Arkansas Supreme Court hears oral arguments on challenge to alcohol sales ballot iniative | Arkansas Blog

Arkansas Supreme Court hears oral arguments on challenge to alcohol sales ballot iniative

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The Arkansas Supreme Court this morning heard oral arguments on the challenge to the certification of the proposed constitutional amendment to allow retail alcohol sales in all 75 counties.

The legal challenge was led by Elizabeth Robben Murray of the Friday Law Firm, lobbing a procedural nitpicking claim about the timing of the certification. The plaintiffs are Mary Dillard, a political consultant working with the association of Conway County liquor dealers that have enjoyed a profitable regional alcohol monopoly on account of business from neighboring dry areas and Brian Richardson, chair of the ad hoc Citizens for Local Rights committee. Petitions have to be filed four months before the election, or by July 4. The secretary of state's office was closed that holiday — and following custom as well as law pertaining to other election issues — the office extended the deadline to the next business day, July 7. Plaintiffs argue that was constitutionally impermissible. Secretary of State Mark Martin is the named defendant.

Murray today argued, stealing a line from the Secretary of State's own brief, that Amendment 7 of the Arkansas Constitution “says what it says and it speaks for itself.”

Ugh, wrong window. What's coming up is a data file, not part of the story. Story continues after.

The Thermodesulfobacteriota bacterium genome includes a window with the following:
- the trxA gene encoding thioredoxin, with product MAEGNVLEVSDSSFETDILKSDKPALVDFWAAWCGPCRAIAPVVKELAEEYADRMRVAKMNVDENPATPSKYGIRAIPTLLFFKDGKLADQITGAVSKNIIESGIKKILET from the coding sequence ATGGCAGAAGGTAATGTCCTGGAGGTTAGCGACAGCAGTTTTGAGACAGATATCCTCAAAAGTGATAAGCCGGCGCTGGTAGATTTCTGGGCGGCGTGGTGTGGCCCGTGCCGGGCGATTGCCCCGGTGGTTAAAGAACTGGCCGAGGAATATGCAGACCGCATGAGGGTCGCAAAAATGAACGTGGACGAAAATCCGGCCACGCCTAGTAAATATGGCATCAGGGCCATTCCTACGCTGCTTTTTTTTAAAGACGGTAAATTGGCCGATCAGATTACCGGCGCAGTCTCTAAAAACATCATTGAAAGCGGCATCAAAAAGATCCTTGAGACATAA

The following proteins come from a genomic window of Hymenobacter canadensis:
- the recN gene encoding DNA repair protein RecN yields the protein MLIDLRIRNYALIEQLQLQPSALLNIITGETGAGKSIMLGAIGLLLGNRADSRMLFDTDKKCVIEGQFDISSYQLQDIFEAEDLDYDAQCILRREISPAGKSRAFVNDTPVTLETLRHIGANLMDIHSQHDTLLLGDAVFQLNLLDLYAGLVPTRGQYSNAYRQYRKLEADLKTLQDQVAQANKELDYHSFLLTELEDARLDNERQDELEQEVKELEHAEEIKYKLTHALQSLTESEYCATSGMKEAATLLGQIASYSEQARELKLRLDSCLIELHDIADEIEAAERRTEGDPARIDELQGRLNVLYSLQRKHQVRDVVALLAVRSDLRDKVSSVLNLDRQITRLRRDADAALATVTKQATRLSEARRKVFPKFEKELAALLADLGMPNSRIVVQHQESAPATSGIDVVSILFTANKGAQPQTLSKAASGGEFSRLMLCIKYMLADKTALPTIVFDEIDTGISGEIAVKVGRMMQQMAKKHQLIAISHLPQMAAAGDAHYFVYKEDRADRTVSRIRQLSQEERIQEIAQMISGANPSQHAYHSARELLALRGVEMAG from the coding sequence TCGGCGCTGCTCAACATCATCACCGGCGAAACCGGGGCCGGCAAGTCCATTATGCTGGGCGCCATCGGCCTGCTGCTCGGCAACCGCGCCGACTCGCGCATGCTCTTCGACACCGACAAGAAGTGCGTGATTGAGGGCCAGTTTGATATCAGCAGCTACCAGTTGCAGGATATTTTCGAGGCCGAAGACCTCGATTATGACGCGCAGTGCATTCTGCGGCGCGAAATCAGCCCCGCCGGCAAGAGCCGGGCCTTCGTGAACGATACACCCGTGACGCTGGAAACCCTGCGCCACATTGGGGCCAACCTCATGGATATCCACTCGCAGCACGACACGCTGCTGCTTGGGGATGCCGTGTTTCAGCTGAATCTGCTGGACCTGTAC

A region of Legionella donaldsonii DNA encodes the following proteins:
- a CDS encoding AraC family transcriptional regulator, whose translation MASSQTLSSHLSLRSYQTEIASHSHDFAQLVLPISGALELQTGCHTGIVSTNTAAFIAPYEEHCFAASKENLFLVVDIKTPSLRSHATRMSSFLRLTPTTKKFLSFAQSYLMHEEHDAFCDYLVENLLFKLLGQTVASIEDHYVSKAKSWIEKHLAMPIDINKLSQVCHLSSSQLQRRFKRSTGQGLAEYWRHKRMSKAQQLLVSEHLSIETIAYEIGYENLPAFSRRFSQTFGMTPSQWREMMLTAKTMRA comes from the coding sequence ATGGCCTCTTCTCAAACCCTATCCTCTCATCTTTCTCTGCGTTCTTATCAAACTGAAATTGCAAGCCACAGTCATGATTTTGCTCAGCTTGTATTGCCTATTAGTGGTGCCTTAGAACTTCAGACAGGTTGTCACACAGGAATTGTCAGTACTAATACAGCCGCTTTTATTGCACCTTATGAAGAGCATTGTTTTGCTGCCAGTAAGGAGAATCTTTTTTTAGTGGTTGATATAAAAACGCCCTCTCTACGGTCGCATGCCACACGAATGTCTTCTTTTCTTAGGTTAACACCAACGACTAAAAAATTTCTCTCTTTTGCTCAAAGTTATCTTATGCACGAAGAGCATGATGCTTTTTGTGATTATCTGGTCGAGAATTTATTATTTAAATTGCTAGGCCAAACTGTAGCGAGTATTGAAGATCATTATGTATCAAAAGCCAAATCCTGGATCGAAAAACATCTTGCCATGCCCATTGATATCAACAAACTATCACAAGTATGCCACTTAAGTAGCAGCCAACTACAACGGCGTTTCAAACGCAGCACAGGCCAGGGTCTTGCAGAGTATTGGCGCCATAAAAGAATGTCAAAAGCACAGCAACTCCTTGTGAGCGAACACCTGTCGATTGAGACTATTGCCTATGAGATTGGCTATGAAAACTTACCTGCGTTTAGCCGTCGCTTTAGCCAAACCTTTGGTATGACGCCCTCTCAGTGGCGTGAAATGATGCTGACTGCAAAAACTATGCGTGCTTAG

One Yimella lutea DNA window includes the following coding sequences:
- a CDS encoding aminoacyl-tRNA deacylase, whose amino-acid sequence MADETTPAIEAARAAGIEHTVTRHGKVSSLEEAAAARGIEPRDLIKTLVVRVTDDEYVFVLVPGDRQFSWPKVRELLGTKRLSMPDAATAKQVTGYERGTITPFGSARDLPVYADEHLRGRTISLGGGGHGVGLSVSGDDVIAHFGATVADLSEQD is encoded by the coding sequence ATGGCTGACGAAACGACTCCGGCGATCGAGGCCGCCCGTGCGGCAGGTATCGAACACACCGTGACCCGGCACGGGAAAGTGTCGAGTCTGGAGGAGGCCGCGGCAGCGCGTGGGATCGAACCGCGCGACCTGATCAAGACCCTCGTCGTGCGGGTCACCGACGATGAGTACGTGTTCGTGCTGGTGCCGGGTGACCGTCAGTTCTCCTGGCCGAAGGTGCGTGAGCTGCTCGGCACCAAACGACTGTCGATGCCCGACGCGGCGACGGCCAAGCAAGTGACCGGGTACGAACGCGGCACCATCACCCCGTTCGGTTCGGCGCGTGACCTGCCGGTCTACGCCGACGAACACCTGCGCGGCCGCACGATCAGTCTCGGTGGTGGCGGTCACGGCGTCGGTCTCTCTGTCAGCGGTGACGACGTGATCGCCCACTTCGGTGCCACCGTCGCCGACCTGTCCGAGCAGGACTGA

The Secretary of State's counsel, as well as David Couch, intervening on behalf of the Let Arkansas Decide group which led the ballot initiative effort, argued that the plaintiffs failed to account for Amendment 51, Amendment 5, and the constitution as a whole; argued that requiring state offices, city clerks, and county clerks open on holidays and potentially Sundays would be a logistical disaster; noted that Arkansas Secretaries of State have done this very thing in the past; and stated that those seeking to put this question on the ballot had relied on the Secretary of State's determination to roll the deadline to the 7th (thus, the Court can't step in and suddenly change course now).  

The two sides also sparred over whether the ballot title fails to make the full scope of the amendment clear. 

I'm not a lawyer or an experienced Court watcher, but it sounded to me from the judges' questions like they were more sympathetic to the defendants and the alcohol sales amendment will remain on the ballot next month. We'll see. 

Note that the minimum wage ballot initiative was also turned in on the 7th. 

Here's the lawsuit and more background from Max


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